Most afternoons, Billy Kidd glides down the Heavenly Daze ski slope as he runs a free clinic with the guarantee – he’s always a kid – that they will get closer to the Olympics or get their money back.
This weekend, the 1964 Olympic slalom silver medalist will be on the trail of memories as a pro racetrack he once featured regularly stops on his home snow in Steamboat Springs, Colorado.
Fifty years ago, the charismatic kid added pizzazz to an up and coming World Pro Ski Tour along with Jean-Claude Killy and later the Mahre brothers. It’s a tour that took root in the late 1960s, thrived for years before disbanding in 1999 and returning in 2017.
Easily spotted in his distinctive cowboy hat, Kidd will definitely feel a little nostalgic when the first race track of the season – for the first time in a year due to the global pandemic – takes place on Saturday and Monday.
FYI, Kidd isn’t going to be doing it for the sake of old times.
“I don’t even try to keep up with them anymore,” cracked the 77-year-old. “But I love everything about ski racing.”
Especially this unique tour with a format of side-by-side races. Because the racing driver standing in the next goal could be a member of the national team, a World Cup competitor, an outstanding college player, a journeyman or even the two-time Olympic gold medalist Ted Ligety, who is known to show up.
This is how it works: 32 racing drivers get a place in the field, based on the qualification times. From there, the racers are placed in a kind of NCAA March Madness bracket, which compete side by side on a super slalom course with pro-style jumps. One run each on the red and blue courses (to be fair), with the winner advancing based on the time difference.
“For some of these racers, it’s an opportunity to defend their skiing,” said Jon Franklin, CEO of the World Pro Ski Tour. “To show that they belong to the world’s elite.”
Back then, Kidd was a driving force behind an idea from the late Bob Beattie, a former coach of the US ski team who also helped create the World Cup ski circuit. Beattie saw an opportunity to expand a pro route and started what would eventually become the World Pro Ski Tour.
Kidd won the first world title of this tour in 1970 and defeated Egon Zimmermann from Austria – the 1964 Olympic downhill gold medalist – during an epic final race in Switzerland. They kept going to the starting gate – a dozen times in Kidd’s memory – to determine a winner, as one of them had to win two in a row at the time.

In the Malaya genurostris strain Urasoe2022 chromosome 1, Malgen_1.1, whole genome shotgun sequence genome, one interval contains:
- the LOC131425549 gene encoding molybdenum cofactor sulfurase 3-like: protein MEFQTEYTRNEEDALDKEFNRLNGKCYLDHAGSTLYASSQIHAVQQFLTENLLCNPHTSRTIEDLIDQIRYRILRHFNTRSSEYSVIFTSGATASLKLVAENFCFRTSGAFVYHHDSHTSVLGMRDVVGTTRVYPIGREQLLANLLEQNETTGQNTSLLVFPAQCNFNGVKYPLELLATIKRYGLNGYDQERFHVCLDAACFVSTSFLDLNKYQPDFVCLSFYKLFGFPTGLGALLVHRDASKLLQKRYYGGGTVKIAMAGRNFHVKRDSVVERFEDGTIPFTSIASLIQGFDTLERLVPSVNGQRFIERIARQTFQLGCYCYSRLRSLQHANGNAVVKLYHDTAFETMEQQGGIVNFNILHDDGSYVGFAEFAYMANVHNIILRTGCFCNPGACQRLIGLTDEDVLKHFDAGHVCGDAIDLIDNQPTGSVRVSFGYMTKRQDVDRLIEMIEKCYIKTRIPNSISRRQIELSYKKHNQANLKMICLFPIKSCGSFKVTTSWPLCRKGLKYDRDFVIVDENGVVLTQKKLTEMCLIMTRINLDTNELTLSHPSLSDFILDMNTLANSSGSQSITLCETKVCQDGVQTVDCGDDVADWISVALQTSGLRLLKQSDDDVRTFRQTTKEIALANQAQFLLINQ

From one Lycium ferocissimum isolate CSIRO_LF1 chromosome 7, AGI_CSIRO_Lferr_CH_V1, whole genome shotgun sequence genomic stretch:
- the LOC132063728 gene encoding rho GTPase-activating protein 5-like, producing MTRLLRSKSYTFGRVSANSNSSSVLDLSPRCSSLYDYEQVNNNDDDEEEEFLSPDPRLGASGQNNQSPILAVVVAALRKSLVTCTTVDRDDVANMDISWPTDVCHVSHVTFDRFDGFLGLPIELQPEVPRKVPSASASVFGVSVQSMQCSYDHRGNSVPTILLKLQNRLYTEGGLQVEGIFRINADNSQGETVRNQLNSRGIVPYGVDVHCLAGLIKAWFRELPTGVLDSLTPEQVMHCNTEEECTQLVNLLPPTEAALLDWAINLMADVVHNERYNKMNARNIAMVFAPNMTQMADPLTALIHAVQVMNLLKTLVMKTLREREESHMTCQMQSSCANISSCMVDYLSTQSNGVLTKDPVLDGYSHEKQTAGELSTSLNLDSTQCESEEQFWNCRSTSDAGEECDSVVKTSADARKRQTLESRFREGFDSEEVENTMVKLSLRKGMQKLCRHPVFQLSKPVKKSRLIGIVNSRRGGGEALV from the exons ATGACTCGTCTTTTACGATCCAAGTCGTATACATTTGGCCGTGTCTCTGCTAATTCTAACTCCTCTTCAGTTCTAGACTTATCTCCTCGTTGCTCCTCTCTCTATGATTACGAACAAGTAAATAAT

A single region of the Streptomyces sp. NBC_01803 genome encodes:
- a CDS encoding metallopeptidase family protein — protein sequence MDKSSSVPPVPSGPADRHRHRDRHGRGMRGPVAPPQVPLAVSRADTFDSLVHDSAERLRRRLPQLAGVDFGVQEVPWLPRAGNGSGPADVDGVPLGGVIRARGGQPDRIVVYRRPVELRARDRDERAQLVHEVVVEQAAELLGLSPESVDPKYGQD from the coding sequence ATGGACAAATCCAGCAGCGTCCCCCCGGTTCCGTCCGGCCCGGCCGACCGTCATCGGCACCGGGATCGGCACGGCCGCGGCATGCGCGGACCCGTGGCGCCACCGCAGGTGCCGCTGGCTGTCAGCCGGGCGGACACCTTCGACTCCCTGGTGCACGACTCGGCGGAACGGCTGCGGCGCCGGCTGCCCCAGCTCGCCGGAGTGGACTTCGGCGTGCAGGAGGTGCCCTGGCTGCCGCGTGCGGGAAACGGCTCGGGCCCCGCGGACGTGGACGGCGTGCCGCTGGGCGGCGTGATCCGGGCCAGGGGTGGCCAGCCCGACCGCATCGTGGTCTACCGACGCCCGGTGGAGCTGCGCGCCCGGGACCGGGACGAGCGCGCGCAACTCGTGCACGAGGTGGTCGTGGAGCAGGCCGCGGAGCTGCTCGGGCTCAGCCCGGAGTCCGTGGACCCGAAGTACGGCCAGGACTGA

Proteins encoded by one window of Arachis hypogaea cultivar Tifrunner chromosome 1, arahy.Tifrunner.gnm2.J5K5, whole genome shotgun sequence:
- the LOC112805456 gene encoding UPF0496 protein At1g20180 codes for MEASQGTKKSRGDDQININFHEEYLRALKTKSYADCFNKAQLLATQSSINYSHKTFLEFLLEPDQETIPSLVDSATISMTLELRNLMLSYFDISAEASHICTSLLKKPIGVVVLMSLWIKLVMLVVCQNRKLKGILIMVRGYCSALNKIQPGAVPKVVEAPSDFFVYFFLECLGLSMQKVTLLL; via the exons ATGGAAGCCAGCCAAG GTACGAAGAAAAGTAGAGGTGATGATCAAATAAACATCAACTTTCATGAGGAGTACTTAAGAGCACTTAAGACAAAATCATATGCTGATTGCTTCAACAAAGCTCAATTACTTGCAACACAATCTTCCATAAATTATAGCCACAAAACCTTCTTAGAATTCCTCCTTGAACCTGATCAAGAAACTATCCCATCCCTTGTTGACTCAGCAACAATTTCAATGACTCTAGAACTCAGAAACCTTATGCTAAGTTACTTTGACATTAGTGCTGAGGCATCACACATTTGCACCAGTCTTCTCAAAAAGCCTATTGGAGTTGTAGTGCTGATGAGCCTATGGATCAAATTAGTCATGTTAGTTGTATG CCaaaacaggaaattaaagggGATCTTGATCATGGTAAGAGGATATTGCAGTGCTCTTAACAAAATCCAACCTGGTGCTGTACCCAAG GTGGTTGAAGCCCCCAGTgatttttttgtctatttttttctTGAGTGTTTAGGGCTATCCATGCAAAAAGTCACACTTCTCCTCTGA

“Egon, who was a few years older than me, graciously let me win,” said Kidd, Steamboat’s longtime ski director. “That’s the funny thing about it: anything can happen.”
Like last season when University of Colorado racer Max Bervy defeated Ligety in a head-to-head match on Eldora Mountain, Colorado. Ligety was Bervy’s idol growing up. So much so that Bervy studied the video of Ligety who has 25 World Cup victories.
Not a trace of nerves, even after losing to Ligety in the first run. He beat Ligety in the second run and advanced to the next lap in the time differential.
“I knew where my skiing was and that I could do something cool,” said Bervy. “It’s always really good to have that and hit someone like Ted in the back of your mind.”
Over the years, many well-known ski racers have participated on the racetrack: Kidd, Killy (the French standout who won three Olympic gold medals in 1968), the late Vladimir “Spider” Sabich and Phil and Steve Mahre gold and silver in the slalom at the Sarajevo Playing 1984.
The circuit closed down after a sale around 1999, but reappeared after Ed Rogers, who oversaw the tour for many years, brought it back to 17 with new sponsors and a television deal.
The prize money for a tour stop win is around 10,000 US dollars. About $ 150,000 is at stake during the World Championships at a date yet to be determined. This season’s schedule has been hampered by attempts to secure venues during a period of strict COVID-19 protocols.
There are currently no separate men’s and women’s events – just one competition.
Memo to Lindsey Vonn, a great retired skier: A constant offer for her to show herself should the most successful Alpine World Cup racer of all time want to return. Vonn tried for a long time to compete against the men on the World Cup track, but was never allowed to play.
“If Lindsey Vonn came out and competed against Ted, for example, it would be international news,” Franklin said.
The names on the current tour may be familiar to racing enthusiasts. There is Nolan Kasper, a three-time US Olympic champion, and Michael Ankeny, the overall and slalom NorAm champion of 2015. In last year’s shortened season, Robert Cone won the overall title. Cone was the 2015 NCAA giant slalom champion for Middlebury College.
For some, the tour offers an opportunity to revive their careers. For others, it’s just a way to have fun.
Take Jake Jacobs, who does a chimney sweep in Glens Falls, New York during the summer so he can make money driving around the racetrack. The 27-year-old makes his way from competition to competition in a blue van.
He hasn’t missed a scheduled event since returning to the tour in 17.
“I just want to have fun and live freely,” said Jacobs.
He currently lives in Utah with his girlfriend and trains to race by imagining huge slalom goals when he goes freeskiing.
Undoubtedly representing that first victory too.
“Jake lives the dream for everyone – of all the guys who work on Wall Street and wish they had the chance to qualify for a pro race and compete against the best in the world,” said Franklin. “These are real Rocky Balboa stories.”
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